Beautiful Nahal Zippori to Ein Yivka
This is a beautiful circular hike in the western Lower Galilee along Nahal Zippori. The first 25-minute section is on a tayelet, a flat paved walkway, and is suitable for a stroller or wheelchair. Some people will be satisfied with just this. Half the hike is on the Israel National Trail (Schvil Yisra'el).
Nahal Zippori is the largest stream in the western Lower Galilee. It begins by Zippori, winds between the rolling Alonim-Shefarim Hills, and drains into the Kichon River, a distance of 32 Km. It is fed by a number of springs, and there is usually flowing water even in the summer. Flintstones and pottery found in the valley indicate that the area was inhabited from prehistoric times, as far back as the Neolithic period from about 8,000 BCE. After the Bar Kochba revolt, the Alonim-Shefarim Hills became populated with Jewish settlements, as it was somewhat off the beaten track. The Sanhedrin was located in these hills, in Usha and Shefar’am, and later moved to Beit She’arim and Tzippori. Jewish communities diminished in the Byzantine period and Bedouins used this area. In the 1960’s they established permanent communities. Christian German Templers formed two agricultural settlements, Waldheim and Bethlehem, and when they left after World War II, Jews moved into their abandoned settlements.
Time: : Just over 2½ hours.
Distance: Approximately 8½ Km.
Type of hike: Circular.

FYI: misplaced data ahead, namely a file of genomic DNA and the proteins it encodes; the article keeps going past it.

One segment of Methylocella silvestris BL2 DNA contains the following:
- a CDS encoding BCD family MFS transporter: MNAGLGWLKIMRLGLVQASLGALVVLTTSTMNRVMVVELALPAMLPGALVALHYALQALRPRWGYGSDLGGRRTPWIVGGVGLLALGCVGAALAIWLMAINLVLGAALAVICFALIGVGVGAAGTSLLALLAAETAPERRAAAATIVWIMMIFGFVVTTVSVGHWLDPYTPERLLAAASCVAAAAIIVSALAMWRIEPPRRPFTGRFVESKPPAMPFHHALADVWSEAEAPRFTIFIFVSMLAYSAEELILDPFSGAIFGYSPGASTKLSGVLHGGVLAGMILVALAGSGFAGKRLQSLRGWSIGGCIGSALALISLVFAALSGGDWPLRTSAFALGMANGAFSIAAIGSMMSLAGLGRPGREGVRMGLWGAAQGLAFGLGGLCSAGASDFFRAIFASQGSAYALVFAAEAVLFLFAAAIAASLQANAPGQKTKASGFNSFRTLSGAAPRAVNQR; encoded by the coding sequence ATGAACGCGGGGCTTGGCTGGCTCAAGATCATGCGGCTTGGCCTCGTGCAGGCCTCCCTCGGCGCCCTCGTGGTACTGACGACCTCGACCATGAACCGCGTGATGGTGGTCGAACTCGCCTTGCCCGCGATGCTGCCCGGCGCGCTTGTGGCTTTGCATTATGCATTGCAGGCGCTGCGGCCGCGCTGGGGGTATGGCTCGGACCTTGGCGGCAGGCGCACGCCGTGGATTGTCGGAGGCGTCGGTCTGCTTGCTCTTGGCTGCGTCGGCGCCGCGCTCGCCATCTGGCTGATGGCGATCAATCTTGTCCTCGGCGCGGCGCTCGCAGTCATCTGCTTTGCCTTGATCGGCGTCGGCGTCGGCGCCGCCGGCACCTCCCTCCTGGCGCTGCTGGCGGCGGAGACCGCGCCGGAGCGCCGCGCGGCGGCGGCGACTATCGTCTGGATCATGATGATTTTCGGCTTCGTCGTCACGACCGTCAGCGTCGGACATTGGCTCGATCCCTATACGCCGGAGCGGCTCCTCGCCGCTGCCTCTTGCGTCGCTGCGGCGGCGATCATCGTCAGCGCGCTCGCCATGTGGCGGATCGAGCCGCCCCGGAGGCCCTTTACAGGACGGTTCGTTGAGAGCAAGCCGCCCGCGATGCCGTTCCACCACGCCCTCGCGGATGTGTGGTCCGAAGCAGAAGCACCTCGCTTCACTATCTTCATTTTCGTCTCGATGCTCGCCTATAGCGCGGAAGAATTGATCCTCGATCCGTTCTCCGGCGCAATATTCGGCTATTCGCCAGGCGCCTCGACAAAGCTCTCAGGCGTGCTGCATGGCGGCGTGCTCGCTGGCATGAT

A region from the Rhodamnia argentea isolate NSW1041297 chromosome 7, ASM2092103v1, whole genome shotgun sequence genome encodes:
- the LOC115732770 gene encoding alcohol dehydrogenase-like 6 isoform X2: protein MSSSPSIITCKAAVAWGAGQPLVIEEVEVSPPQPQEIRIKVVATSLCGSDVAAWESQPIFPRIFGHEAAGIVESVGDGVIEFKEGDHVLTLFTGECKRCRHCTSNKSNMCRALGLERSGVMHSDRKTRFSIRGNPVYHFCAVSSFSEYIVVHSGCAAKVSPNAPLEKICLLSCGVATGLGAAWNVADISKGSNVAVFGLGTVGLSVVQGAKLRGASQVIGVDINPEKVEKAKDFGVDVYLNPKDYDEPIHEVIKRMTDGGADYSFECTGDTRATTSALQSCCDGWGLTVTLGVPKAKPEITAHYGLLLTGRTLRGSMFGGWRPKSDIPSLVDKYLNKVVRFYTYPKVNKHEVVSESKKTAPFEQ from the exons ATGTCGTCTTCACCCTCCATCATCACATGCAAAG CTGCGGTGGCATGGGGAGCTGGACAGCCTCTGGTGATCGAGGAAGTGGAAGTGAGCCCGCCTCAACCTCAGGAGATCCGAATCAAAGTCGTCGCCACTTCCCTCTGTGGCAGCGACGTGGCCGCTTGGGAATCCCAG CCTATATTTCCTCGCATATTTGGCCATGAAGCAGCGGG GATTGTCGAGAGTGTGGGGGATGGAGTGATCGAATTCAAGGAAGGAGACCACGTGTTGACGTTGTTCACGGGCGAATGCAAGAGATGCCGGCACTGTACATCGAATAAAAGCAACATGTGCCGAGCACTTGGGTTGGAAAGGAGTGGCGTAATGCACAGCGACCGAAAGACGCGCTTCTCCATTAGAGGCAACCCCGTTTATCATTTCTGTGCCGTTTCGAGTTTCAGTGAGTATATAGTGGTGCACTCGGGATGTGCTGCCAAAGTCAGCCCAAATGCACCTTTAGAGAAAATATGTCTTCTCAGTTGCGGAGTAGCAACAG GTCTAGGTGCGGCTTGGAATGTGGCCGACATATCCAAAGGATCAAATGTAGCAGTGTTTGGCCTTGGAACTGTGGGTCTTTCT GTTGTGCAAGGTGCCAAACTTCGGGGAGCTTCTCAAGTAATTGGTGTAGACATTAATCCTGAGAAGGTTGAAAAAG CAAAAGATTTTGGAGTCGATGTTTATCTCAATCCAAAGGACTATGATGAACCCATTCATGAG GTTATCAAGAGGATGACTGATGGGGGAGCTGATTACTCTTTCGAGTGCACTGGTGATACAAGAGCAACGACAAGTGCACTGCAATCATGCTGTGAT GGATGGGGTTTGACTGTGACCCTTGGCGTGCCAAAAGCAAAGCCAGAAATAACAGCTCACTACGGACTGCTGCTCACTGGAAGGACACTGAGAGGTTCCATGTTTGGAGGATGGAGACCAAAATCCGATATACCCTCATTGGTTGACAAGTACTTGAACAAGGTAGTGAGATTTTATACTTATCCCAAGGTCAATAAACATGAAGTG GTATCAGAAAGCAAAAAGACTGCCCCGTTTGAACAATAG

Difficulty: Very easy.
Directions: Enter into Waze “Ras Ali” and click on “Ras Ali טיילת נחל ציפורי.” This brings you to the parking lot for the tayelet.
Descend from the parking lot to the tayelet. This is a paved pathway. It takes about 25 minutes to the end and is a distance of approximately 1 Km. The tayelet ends at the Monk's water mill.
The many areas of grass along the river are usually green whatever the season and can be used for picnicking, as can the expanse of grass by the water mill. This mill, which is now deserted, was built by Druze from Shefar'am and subsequently bought and operated by Carmelite monks in the 1800s. Water was channeled from the Yivka Spring several kilometers away (to be visited) to operate the mill. The mill had two stories, with a mill in each, and water was channeled to each mill. After being put out of business by the use of electricity, it was used for storage.
For the circular hike, continue along the Schvil Yisrael by crossing the stream on the concrete blocks just after the mill. This will take you into the hills overlooking the river. Follow the markings for the Israel National Trail (Schvil Yisra'el) and after about 80 minutes from the beginning of the hike you will arrive at Ein Yivka. It has a quite a large pool, and at a depth of about 50 cm is deep enough for swimming.
Together with Ein Tzippori, Ein Yikva provides most of the water for Nahal Tzippori. The spring once supplied water to the Monk’s Mill via an aqueduct, the remains of which are by the mill. The elevation of the pool raised the level of water for the mill. The pool was built originally at the time of Jewish settlement and was renovated by the Carmelite monks in the 19th century.
To return, it is possible to go back along the Israel National Trail (Schvil Yisra'el) the way you came. However, for variety and to save about 15-minutes you can return on the paved road on the opposite side of the river to the Schvil Yisra'el trail. This will take you to the end of the tayelet by the Carmelite water mill, and from here it is a 25-minute walk back to your car.
The Carmelite watermill, now deserted.
Ein Yivka is deep enough for kids to swim in.
II could not resist photographing this field full of flowers close to the stream.